Food safety and insurance, Part 1 – Create a Blue Book

This article is the first of two parts about the role of insurance in ensuring food safety.

When people think about food safety, their thoughts usually go to government regulations – the Food and Drug Administration (FDA) and other agencies.

Government regulations are one aspect of food safety in the United States. But it is not the only one. Other players include judges; regulated by other industries, such as the Leafy Greens Marketing Agreement (LGMA); secret research on food safety; testing requirements from major retailers such as Costco; and surprisingly, perhaps, insurance companies.

Timothy D. Lytton is a law professor at George State University College of Law who specializes in food safety.

His 2019 book Outbreak: Foodborne Illness and the Fight against Food Safety It is essential reading for anyone in the produce industry (or anyone else) who has anything to do with food safety.

The Federal Food Safety and Modernization Act (FSMA) has created new and mature ensuring food security in farms.

But, as has been widely publicized, the FDA does not have the resources or staff to enforce these regulations on the farm.

Recently, Lytton has been researching the potential of insurance companies to fill this gap. Here is a link to his professional essay.

He has written again the most popular version of Food Safety News.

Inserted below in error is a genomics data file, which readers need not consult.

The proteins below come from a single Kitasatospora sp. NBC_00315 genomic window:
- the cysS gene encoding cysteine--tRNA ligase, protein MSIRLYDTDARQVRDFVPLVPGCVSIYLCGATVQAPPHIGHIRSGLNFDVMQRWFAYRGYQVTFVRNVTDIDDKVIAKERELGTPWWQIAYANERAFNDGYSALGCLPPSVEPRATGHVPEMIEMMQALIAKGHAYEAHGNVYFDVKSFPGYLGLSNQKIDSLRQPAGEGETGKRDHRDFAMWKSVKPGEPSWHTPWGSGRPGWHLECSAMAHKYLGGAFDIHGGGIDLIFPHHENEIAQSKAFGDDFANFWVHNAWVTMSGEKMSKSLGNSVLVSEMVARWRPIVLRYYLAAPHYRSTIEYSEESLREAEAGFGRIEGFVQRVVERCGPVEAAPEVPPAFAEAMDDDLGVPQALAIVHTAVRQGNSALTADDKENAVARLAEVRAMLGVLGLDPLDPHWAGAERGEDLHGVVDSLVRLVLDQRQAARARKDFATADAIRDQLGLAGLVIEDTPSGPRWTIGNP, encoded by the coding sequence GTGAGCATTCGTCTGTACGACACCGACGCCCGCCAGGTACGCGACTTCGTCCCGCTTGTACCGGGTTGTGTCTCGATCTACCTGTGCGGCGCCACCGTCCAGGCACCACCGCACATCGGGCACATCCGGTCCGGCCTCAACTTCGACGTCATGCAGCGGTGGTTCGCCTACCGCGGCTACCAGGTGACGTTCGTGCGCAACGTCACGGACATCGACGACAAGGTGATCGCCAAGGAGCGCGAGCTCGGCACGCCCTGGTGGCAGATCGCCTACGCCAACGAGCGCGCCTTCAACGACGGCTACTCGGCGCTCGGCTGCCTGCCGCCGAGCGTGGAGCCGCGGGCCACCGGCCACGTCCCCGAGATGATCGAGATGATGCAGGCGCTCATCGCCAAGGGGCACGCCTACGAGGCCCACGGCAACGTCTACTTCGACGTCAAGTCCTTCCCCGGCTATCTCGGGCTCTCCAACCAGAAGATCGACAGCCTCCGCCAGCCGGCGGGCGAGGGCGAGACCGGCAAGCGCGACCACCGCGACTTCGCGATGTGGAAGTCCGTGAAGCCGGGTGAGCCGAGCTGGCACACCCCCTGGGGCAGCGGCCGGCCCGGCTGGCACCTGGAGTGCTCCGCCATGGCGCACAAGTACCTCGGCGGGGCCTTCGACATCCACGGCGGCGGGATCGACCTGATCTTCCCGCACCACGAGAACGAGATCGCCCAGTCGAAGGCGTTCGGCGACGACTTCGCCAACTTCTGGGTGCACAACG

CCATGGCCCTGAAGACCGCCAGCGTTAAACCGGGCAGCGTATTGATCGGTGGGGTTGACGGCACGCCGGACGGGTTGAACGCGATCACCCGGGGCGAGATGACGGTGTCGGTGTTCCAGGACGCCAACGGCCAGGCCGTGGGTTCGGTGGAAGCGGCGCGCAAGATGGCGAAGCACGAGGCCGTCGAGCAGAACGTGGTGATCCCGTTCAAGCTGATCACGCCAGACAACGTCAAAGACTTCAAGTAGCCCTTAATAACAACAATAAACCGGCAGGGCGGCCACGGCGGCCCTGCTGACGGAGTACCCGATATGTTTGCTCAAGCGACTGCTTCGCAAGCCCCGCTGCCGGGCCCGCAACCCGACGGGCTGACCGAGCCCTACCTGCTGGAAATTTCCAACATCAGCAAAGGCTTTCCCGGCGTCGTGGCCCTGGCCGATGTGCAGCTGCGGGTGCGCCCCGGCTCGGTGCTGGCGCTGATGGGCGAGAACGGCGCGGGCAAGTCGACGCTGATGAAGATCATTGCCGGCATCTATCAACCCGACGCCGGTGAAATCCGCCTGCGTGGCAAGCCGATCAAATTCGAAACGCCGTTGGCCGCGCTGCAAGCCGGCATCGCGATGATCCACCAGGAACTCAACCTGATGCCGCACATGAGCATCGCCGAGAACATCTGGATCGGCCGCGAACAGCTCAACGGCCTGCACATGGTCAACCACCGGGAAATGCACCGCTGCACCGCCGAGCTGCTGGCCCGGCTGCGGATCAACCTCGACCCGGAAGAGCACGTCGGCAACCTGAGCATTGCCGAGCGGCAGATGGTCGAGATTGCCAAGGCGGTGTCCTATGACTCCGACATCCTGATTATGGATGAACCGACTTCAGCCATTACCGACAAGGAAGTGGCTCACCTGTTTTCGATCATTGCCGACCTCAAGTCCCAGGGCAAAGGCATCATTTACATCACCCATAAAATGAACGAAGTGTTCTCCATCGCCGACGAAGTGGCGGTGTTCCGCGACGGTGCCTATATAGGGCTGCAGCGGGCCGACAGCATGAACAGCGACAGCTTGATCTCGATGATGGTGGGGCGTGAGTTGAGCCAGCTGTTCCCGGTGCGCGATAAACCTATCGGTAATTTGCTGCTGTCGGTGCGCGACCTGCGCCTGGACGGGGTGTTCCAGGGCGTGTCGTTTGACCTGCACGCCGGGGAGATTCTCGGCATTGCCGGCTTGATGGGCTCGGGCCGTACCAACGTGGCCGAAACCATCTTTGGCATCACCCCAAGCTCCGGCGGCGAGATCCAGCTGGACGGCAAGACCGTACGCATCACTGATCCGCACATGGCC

In an interview on August 24, Lytton discussed some of his findings.

For starters, family farming and commercial operations have insurance that includes liability coverage. Small farms have financial insurance; big businesses have a lot of debt. This is often related to food safety, although “the limits on those foods vary by policy,” Lytton says.

The purpose of insurance is to reduce risks. As a result, it also tends to eliminate incentives to avoid accidents.

This is known in the industry as “moral hazard,” meaning, “If you avoid the consequences of bad behavior, then you encourage that bad behavior,” According to another book written in the Texas Law Review.

Insurers, in contrast, are interested in reducing their liabilities. They do so using four main methods, according to Lytton:

1. Choosing risks. Someone with a history of bad accounting or poor tracking, for example, will have trouble getting insurance.
2. Premium rates, providing “discounts for policyholders with additional security measures.” On the other hand, growers of high-risk crops—plants, green vegetables, watermelons—may have to pay more.
3. Contract rules. This policy may include disclosure if appropriate security measures have not been taken. Sometimes these terms require the insurer to undergo special audits.
4. Loss of energy. Insurers can provide safety advice to policyholders.

Lytton says that in the worst outbreak of foodborne disease in crops—the one that happened to baby spinach in 2006—big companies like Dole had huge liabilities, but they were covered by their insurers.

At least at first. Insurers have to cover the loss (as usual) with a higher premium.

“The big companies are paying more,” says Lytton. “It’s used to build internal technology.”

With large clients, insurers may send consultants to assess potential problems and provide recommendations for improvement.

Major players in agricultural insurance include Nationwide, Great American, Western Growers Association, Alliance Global, Liberty Mutual, and Westfield. The American Farm Bureau Federation is also important, especially for small farmers.

“We know that the efforts of insurance professionals are stronger when wages are higher,” Lytton adds. This tends to leave out small farms, whose wages are low, usually $500-$1,000 a year.

One goal of Lytton’s research is to see how insurance can be used to promote safety, especially on small farms.